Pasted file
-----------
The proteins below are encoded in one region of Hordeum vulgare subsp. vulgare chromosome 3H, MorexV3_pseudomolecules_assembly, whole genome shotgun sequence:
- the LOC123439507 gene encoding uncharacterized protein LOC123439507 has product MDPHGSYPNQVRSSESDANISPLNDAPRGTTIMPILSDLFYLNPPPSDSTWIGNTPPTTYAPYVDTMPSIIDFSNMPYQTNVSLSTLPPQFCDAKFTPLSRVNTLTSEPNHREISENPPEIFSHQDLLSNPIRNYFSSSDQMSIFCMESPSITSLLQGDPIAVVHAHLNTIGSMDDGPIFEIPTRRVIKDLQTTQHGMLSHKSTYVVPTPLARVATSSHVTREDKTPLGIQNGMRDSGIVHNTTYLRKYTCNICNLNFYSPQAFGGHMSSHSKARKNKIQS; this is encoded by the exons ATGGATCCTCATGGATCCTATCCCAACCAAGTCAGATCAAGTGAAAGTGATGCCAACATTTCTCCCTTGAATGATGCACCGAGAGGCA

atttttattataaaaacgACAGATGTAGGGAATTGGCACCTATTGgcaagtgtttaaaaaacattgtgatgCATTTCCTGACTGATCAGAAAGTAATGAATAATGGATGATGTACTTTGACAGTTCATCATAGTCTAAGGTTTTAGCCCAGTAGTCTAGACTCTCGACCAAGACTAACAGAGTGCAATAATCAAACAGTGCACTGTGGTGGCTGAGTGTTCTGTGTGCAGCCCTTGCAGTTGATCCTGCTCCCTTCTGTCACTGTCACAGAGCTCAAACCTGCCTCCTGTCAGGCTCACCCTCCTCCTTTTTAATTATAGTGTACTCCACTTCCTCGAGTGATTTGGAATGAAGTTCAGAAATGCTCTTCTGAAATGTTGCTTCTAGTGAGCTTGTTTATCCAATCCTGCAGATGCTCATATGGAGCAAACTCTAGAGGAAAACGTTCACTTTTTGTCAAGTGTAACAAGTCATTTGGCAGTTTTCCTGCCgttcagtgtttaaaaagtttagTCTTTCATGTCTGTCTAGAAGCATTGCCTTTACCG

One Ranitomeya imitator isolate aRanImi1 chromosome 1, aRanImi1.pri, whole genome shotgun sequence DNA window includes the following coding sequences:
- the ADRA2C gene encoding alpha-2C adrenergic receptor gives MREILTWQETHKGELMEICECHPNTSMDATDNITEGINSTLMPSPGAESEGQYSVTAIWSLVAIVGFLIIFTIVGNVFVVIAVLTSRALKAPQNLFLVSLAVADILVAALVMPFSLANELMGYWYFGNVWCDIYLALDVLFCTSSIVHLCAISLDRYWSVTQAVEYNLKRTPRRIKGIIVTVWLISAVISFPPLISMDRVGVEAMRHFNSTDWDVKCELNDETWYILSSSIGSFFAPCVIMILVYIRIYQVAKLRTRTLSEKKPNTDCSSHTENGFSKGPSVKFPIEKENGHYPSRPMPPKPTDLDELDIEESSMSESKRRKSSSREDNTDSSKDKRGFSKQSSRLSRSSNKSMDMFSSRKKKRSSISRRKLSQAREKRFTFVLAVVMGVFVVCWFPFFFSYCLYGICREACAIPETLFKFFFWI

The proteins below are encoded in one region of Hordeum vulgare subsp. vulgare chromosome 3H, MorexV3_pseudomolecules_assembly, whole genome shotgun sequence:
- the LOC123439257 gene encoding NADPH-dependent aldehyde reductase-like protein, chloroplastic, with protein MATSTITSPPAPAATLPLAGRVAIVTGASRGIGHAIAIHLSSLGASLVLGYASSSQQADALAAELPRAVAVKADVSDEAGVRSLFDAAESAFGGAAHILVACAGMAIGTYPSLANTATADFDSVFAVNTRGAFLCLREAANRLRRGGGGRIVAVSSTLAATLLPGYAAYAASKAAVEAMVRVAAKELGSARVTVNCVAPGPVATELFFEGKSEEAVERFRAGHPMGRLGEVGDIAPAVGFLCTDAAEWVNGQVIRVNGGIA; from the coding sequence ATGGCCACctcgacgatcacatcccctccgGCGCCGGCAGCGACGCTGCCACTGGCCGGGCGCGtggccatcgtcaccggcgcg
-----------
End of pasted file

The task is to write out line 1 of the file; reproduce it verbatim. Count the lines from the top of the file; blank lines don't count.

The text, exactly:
The proteins below are encoded in one region of Hordeum vulgare subsp. vulgare chromosome 3H, MorexV3_pseudomolecules_assembly, whole genome shotgun sequence: